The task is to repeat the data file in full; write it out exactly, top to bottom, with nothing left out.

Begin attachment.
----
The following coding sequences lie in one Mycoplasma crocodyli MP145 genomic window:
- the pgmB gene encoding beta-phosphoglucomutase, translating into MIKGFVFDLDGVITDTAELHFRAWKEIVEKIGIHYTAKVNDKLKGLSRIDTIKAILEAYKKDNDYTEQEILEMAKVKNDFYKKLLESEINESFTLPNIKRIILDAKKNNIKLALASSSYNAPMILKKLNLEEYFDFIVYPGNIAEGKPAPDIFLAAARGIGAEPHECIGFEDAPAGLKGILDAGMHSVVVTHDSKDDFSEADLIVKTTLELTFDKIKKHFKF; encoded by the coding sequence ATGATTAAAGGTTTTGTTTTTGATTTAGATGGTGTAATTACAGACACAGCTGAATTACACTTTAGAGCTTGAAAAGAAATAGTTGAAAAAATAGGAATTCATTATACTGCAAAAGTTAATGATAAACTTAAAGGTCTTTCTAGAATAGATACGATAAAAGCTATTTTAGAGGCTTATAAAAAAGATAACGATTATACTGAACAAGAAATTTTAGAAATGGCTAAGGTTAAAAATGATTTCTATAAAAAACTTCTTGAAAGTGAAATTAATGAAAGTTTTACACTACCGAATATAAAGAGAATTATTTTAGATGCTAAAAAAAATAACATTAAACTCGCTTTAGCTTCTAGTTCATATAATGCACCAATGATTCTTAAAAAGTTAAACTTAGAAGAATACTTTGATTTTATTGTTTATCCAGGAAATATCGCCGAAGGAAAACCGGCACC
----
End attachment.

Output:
The following coding sequences lie in one Mycoplasma crocodyli MP145 genomic window:
- the pgmB gene encoding beta-phosphoglucomutase, translating into MIKGFVFDLDGVITDTAELHFRAWKEIVEKIGIHYTAKVNDKLKGLSRIDTIKAILEAYKKDNDYTEQEILEMAKVKNDFYKKLLESEINESFTLPNIKRIILDAKKNNIKLALASSSYNAPMILKKLNLEEYFDFIVYPGNIAEGKPAPDIFLAAARGIGAEPHECIGFEDAPAGLKGILDAGMHSVVVTHDSKDDFSEADLIVKTTLELTFDKIKKHFKF; encoded by the coding sequence ATGATTAAAGGTTTTGTTTTTGATTTAGATGGTGTAATTACAGACACAGCTGAATTACACTTTAGAGCTTGAAAAGAAATAGTTGAAAAAATAGGAATTCATTATACTGCAAAAGTTAATGATAAACTTAAAGGTCTTTCTAGAATAGATACGATAAAAGCTATTTTAGAGGCTTATAAAAAAGATAACGATTATACTGAACAAGAAATTTTAGAAATGGCTAAGGTTAAAAATGATTTCTATAAAAAACTTCTTGAAAGTGAAATTAATGAAAGTTTTACACTACCGAATATAAAGAGAATTATTTTAGATGCTAAAAAAAATAACATTAAACTCGCTTTAGCTTCTAGTTCATATAATGCACCAATGATTCTTAAAAAGTTAAACTTAGAAGAATACTTTGATTTTATTGTTTATCCAGGAAATATCGCCGAAGGAAAACCGGCACC